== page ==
Chatham House Jan 11, 2017: Sri Lanka's Reconciliation Process
Key note Address: Hon Mangala Samaraweera MP, Minister of Foreign Affairs, Sri Lanka
Chair: Jonathan Goodhand, Professor in Conflict and Development Studies, SOAS
Text of Mr Samaraweera's speech:
High Commissioner for Sri Lanka, Mrs. Amari Wijewardena,
Ladies and Gentlemen,
It is indeed an honour to speak at the historic Chatham House today, as one of the first speakers in the New Year. May I also take this opportunity to congratulate all of you at the Royal Institute of International Affairs for being chosen as the, “Think tank of the year by Prospect Magazine” which commended your work as “Reliably excellent” and a “Gold Standard of knowledge and professionalism”.
The topic on which I speak today – ‘The Reconciliation Process in Sri Lanka’, in fact holds special significance for us Sri Lankans this week. This is because, the Cabinet of Ministers recently declared this week, from January 8th to the 14th, as the ‘National Integration and Reconciliation Week’. This coincides with the completion of two years since the historic Presidential election of January 8th 2015, and this is the first occasion on which this annual National Integration and Reconciliation Week is being observed in my country.
As one of the main features of this Observance, on 9th January, in schools and state institutions including in Parliament, a Pledge for National Integration and Reconciliation was read out,
-resolving to work together, hand in hand, while respecting the richness of our diversity, to foster peace, understanding, mutual trust, and brotherhood; a new Sri Lanka united in it’s diversity.
Ladies and Gentlemen,
Several of my predecessors too have spoken here at the Chatham House. This includes the late Mr. Lakshman Kadirgamar who spoke at length here, in 1998, about the danger faced by our nation at the time, and democratic societies everywhere, from terrorism.
Almost twenty years later, I feel fortunate to be here representing a country where the guns and the bombs have finally fallen silent.
Although the violence ended in May 2009, the healing of wounds of over two decades of conflict, achieving reconciliation and national integration, catching up on economic progress and development that eluded us due to conflict, and ensuring non-recurrence, remain challenging tasks for our Nation. Similarly, the tasks of improving governance, institutions, rule of law, and putting in place necessary measures to strengthen, promote and protect individual rights; while ensuring the dignity of all and building a truly national identity while preserving our pluralistic society – remain work in progress.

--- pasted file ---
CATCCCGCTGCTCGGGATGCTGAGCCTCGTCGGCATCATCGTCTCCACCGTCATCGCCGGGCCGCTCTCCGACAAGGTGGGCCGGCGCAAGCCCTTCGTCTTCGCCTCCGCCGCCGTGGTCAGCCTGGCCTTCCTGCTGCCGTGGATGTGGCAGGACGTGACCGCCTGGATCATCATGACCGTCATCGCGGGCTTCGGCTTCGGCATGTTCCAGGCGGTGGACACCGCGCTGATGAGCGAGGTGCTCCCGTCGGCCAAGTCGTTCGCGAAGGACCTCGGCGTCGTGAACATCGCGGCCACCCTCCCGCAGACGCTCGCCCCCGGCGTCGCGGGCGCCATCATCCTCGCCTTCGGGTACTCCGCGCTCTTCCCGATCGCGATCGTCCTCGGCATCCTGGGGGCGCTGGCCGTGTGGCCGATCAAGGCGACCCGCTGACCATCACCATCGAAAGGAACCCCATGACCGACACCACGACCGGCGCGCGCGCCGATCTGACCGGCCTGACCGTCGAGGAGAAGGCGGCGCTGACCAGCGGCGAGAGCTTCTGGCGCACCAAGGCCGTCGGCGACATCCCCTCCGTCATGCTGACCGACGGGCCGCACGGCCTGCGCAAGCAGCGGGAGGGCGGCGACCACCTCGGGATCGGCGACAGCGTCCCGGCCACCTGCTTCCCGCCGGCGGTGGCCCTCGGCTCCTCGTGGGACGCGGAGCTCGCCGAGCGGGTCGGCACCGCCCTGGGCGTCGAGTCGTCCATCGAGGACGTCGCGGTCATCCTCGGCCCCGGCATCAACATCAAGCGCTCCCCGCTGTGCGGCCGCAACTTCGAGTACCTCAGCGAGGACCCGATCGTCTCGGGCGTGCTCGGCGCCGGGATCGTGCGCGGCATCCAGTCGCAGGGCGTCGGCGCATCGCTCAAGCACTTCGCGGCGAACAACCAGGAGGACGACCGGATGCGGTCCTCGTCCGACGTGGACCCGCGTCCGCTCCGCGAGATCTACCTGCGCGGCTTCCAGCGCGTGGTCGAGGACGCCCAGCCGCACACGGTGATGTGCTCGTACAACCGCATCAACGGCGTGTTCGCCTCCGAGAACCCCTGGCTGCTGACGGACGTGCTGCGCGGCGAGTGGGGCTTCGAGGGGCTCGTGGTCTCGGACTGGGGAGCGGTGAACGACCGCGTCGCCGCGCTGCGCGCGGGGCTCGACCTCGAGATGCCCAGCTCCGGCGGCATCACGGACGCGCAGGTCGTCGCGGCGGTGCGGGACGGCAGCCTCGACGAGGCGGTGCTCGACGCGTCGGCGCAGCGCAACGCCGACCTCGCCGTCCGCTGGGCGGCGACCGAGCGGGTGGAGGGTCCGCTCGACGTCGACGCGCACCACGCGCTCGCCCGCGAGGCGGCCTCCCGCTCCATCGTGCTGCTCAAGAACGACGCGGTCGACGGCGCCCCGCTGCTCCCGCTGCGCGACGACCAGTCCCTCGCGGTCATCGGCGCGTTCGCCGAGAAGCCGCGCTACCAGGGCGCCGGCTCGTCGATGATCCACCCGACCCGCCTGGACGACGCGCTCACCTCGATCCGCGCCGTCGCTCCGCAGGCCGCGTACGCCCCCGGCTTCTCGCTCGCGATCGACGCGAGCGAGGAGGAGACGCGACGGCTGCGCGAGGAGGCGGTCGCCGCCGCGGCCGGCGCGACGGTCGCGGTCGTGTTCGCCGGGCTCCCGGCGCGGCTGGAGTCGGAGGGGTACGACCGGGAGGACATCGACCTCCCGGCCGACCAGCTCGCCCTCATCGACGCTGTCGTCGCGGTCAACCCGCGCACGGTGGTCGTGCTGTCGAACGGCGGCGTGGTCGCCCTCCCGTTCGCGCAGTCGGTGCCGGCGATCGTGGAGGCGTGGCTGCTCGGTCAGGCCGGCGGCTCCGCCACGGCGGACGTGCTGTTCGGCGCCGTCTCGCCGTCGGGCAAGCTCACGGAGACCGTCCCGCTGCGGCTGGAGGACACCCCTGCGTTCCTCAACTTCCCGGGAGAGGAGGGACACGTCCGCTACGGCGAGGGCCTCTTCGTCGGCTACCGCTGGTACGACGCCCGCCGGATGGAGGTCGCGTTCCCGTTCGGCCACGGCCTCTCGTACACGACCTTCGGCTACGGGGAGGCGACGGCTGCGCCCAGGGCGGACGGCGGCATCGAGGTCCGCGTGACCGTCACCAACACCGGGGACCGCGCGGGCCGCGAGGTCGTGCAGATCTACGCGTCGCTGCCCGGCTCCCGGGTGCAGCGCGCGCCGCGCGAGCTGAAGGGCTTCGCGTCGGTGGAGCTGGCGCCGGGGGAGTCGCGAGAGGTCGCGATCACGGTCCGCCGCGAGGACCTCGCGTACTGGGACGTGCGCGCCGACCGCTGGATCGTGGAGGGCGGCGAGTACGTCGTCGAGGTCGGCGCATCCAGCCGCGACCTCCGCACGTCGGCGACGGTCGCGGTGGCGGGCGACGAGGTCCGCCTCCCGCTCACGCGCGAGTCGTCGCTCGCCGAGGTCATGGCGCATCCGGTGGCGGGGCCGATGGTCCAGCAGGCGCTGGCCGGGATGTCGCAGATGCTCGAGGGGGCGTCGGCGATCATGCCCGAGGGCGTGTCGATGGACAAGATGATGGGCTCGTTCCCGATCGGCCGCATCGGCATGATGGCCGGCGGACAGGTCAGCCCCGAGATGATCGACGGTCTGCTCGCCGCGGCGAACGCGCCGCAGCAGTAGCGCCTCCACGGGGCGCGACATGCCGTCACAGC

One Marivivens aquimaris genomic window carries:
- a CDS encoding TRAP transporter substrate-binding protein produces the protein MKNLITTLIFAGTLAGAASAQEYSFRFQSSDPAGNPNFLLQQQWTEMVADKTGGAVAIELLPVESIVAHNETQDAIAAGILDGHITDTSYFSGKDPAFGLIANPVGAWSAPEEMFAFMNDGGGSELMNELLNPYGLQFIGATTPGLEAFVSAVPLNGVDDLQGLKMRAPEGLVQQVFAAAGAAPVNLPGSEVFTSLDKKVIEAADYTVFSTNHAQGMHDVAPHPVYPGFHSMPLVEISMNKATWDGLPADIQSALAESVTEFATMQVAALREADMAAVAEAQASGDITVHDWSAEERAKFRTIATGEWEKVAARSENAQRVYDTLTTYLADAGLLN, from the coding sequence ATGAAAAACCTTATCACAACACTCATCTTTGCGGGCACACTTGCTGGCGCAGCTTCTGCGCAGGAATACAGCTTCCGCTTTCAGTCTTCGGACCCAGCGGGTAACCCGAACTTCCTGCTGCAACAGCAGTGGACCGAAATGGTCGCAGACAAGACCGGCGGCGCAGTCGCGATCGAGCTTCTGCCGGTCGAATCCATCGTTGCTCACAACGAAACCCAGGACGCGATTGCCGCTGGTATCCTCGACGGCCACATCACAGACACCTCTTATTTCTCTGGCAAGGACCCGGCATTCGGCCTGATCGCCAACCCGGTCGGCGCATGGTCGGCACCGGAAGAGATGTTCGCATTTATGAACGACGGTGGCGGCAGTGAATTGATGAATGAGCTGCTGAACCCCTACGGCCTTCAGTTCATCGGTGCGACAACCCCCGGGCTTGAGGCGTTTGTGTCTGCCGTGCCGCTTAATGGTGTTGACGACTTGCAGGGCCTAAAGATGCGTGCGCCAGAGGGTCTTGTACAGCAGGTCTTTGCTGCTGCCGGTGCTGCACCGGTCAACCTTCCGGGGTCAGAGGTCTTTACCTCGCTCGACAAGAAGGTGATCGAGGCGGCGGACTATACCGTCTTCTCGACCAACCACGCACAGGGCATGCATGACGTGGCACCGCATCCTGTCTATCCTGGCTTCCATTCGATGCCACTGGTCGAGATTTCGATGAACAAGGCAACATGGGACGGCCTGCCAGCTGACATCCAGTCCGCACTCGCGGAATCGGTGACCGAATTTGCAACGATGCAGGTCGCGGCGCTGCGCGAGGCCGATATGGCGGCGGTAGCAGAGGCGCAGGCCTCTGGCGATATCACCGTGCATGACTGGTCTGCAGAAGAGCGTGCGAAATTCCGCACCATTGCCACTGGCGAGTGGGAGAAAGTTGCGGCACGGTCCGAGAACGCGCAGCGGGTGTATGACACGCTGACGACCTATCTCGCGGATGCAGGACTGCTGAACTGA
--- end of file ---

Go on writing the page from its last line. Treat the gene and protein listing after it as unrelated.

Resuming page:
Ladies and Gentlemen,
This week, 2 years ago on the 8th of January, the people of Sri Lanka courageously turned out to vote across the country to end authoritarianism, corruption and the politics of hate; they voted for a new democratic Sri Lanka where democracy, reconciliation, the rule of law and sustainable development would flourish.
This courageous decision by the people of Sri Lanka enabled us, for the first time in our country’s history, to form a Government of National Unity, bringing together, the two main political parties – the Sri Lanka Freedom Party headed by President Maithripala Sirisena, and the United National Party headed by Prime Minister Ranil Wickremesinghe.
Having achieved a significant number of promises set out in the 100 Day Work Programme of the Government, the most significant being the repeal of the 18th Amendment to the Constitution, and the adoption of the 19th Amendment, fresh Parliamentary elections were called in August 2015.
The 19th Amendment, as most of you I am sure are aware,
- Re-introduced the two-term limit of the Presidency,
- Reduced the term of the Presidency from 6 to 5 years,
- Established a Constitutional Council,
- Restored Independent Commissions,
- Recognised the Right to Information as a fundamental right, and
- Recognised the Promotion of National Reconciliation and Integration as duties of the President.
The Government also had in its hands, the task of restoring Sri Lanka’s relations with the outside world, and restoring lost credibility.
The Government, since January 2015, therefore, started reaching out to the international community, re-engaging with governments and international organisations.
The power of Parliament has been strengthened. Oversight Committees have been set up with Opposition members chairing several key Committees.
The Right to Information Act, which was enacted by Parliament last year and is now in the process of being operationalized.
For full speech text:
Audience Questions included from:
Dr Shirani Rajapakse
Chandana Keerthi Bandara